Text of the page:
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Homework Questions (All Modules/Weeks)

Week 1 N/A (no homework)


Week 2
Chapter 1, DQ 7:
Internal users of accounting information are: managers. They require special
purpose financial statements to help them make sound economic decisions for
the business entity. It also helps them plan and control the entity. External users
of accounting information are: creditors, investors, customers, employees,
governments and agencies. They require general purpose financial statements
which gives them an overview of the businesss relative success and presented
with general information in mind.
Chapter 2, DQ 5:
The cash received from the sale of a good counts as income as an inflow of cash
which is serving to ENHANCE the owners current assets and creates wealth for
the business, with new money coming in. The cash contributed by an owner does
not constitute as income for the business as the personal contributions and
activities of the business owner need to be kept separate from their personal
affairs.
Chapter 2, DQ 6:
An asset does not need to be legally owned to be recorded as an asset on the
balance sheet if the entity is a sole trader or a partnership. As long as the entity
owns the asset, it can be recorded on the balance sheet.
Exercise 2.6
Balance Sheet contribution of cash, purchase of studio on credit, electricity
costs, studio fees, drawings, money borrowed, cash held at end of year
Income Statement electricity costs, studio fees payment, rental of chilled water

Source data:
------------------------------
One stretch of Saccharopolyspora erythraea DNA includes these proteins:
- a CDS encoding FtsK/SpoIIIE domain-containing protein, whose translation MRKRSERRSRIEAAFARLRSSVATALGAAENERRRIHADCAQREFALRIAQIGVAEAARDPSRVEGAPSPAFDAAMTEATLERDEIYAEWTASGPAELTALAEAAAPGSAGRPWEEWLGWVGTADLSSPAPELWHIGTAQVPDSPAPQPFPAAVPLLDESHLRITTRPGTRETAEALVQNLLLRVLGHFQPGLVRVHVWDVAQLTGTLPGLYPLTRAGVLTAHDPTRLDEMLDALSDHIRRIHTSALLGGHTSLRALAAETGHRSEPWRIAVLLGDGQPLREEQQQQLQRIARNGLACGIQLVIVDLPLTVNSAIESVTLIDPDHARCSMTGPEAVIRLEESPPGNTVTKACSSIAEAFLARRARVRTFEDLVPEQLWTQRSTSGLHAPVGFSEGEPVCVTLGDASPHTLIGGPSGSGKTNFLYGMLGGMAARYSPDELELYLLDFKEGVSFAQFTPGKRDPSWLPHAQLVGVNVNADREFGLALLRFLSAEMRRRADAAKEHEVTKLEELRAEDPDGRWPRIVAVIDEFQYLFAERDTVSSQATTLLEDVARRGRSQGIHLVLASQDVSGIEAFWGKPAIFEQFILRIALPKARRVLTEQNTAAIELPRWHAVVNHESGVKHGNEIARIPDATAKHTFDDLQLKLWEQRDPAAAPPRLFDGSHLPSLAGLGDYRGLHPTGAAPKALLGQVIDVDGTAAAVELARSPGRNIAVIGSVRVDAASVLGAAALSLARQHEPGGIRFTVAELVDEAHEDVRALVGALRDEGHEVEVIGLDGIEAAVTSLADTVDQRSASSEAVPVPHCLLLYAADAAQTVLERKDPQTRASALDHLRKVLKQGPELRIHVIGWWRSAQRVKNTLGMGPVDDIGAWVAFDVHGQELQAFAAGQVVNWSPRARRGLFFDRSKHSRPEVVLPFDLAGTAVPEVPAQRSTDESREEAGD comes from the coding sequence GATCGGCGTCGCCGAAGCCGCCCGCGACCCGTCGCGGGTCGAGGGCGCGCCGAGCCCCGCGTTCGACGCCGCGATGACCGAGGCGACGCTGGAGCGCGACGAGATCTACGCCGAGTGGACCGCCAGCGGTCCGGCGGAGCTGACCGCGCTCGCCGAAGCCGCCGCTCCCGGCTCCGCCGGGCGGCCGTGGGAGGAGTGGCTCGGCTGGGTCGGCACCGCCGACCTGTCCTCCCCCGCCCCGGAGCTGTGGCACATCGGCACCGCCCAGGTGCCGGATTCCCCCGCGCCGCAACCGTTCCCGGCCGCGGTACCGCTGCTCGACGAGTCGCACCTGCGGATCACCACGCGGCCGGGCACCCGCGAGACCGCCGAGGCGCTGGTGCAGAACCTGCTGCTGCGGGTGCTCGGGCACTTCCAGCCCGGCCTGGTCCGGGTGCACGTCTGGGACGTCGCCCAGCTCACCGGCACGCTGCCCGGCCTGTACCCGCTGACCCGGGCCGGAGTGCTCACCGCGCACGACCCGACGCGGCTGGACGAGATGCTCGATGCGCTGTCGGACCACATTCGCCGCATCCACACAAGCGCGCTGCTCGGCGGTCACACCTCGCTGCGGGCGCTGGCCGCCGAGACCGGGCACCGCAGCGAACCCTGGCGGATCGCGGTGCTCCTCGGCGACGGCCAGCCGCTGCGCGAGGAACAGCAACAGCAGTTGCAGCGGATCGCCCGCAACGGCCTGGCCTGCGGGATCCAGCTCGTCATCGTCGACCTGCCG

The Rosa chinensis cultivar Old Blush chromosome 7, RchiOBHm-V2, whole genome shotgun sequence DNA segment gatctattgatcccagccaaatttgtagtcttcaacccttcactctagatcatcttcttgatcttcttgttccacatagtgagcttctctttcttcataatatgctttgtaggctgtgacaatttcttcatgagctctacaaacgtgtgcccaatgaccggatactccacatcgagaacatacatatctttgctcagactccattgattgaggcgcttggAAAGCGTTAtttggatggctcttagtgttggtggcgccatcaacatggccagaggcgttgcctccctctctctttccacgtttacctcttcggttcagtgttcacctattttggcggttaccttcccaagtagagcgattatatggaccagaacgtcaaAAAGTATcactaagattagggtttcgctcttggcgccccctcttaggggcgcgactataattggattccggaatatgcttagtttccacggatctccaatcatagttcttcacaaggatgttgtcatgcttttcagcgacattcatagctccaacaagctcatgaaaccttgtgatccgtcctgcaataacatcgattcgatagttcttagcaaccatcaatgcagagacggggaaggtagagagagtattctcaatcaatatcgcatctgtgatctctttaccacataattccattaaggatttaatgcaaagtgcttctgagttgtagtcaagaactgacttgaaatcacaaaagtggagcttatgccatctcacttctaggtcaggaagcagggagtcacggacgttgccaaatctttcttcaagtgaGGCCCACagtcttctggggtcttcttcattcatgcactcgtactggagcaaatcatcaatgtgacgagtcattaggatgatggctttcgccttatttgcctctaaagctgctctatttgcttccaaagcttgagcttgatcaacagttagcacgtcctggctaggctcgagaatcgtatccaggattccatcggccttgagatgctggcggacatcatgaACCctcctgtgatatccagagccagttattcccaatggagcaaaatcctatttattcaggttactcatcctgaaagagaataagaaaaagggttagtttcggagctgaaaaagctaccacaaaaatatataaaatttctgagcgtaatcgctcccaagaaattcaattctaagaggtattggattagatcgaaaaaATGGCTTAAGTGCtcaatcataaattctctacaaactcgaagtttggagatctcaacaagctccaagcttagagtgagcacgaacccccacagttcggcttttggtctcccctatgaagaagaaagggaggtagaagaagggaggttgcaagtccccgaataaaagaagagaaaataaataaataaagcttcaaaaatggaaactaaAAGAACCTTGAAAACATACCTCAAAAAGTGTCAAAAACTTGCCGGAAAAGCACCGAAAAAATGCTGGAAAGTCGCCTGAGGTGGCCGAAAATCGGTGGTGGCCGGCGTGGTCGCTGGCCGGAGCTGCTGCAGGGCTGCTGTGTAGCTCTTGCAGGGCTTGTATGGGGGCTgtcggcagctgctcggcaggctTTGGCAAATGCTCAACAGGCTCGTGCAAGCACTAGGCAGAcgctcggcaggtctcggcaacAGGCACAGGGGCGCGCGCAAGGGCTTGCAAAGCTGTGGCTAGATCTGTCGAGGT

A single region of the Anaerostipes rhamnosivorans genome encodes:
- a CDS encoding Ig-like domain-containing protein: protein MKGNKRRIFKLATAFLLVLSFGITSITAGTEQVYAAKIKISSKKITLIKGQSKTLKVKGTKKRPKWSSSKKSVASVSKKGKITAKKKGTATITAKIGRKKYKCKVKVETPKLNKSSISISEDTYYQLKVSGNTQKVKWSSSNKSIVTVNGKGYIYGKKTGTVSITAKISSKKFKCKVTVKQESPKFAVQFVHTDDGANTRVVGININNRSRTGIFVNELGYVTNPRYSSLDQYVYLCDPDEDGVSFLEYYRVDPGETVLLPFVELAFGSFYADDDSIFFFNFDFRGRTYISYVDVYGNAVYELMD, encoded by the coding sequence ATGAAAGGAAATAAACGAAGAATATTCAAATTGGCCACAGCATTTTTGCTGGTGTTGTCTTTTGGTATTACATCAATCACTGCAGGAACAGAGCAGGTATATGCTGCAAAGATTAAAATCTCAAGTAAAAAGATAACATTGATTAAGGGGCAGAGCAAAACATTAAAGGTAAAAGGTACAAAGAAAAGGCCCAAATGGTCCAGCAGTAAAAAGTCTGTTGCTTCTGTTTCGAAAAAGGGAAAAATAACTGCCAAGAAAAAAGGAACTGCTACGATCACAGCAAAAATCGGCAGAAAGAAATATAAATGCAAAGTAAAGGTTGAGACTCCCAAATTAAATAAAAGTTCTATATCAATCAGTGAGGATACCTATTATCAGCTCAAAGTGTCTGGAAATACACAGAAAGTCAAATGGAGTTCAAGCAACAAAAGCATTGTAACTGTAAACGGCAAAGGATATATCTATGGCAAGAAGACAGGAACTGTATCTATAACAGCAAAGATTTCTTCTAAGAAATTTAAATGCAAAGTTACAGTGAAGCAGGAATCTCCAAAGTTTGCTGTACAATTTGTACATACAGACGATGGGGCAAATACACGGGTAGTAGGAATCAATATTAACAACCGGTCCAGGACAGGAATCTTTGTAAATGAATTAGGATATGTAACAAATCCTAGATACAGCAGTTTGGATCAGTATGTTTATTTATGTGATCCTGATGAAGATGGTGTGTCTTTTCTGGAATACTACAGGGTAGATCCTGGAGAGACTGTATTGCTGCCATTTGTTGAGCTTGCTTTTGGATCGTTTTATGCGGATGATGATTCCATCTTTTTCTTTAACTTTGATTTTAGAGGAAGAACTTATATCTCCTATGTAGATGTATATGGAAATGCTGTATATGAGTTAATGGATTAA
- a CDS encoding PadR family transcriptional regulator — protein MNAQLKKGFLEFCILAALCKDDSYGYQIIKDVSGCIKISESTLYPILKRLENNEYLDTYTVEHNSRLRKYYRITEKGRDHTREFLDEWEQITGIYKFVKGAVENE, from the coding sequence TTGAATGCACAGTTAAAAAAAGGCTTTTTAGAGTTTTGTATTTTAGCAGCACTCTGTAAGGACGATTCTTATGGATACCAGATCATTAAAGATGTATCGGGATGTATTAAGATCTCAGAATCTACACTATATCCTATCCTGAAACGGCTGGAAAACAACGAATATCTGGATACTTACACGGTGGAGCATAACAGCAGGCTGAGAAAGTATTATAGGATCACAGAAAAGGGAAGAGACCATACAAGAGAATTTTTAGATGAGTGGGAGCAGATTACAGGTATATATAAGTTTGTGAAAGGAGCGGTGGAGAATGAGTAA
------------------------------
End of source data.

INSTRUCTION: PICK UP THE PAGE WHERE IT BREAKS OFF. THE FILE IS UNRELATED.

machine
Statement of Changes in Equity contribution of cash, drawings,
Statement of Cash Flows contribution of cash (financing activity), studio fees
payment (operating), drawings (financing), cash held at business at end year,
money borrowed (financing), electricity costs paid (operating), chilled machine
rental (operating)
*The owners house should not appear on any of the financial statements.
Problem 2.3
See in text. All answers correct.
Problem 2.5
A.

DAWSON INDUSTRIES
Income Statement
for year ended 31 December 2017
INCOME
Services Income

$ 147 500

EXPENSES
Rent Expense
Supplies Expense
Electricity Expense
Telephone Expense
Advertising Expense
Insurance Expense
Wages Expense

$ 13500
5250
7200
4900
12500
2500
44000
89 850

PROFIT

$ 57 650

B.
DAWSON INDUSTRIES
Balance Sheet
For year ending 31 December 2017
LIABILITIES
$ 10 250
Accounts Payable

ASSETS
Cash at Bank
$ 9500
Supplies
$ 9500
Equipment
Accounts Receivable
Capital $ 85 350

11 000
48 000
25 600

EQUITY (net assets)


Lila Dawson,

$ 94 850
C.
DAWSON INDUSTRIES
Statement of Changes in Equity
For year ending 31 December 2017
Lila Dawson, Capital January 2017
Add: Profit for the year

$ 51 100
57 650

$108 750
Less: Drawings
23 400
Lila Dawson, Capital 31 Dec 2017
$
85 350
To find the capital at the beginning of the year:
*fill in the information you have - profit for the year, drawings, and capital
end of year (this is equal to equity on your balance sheet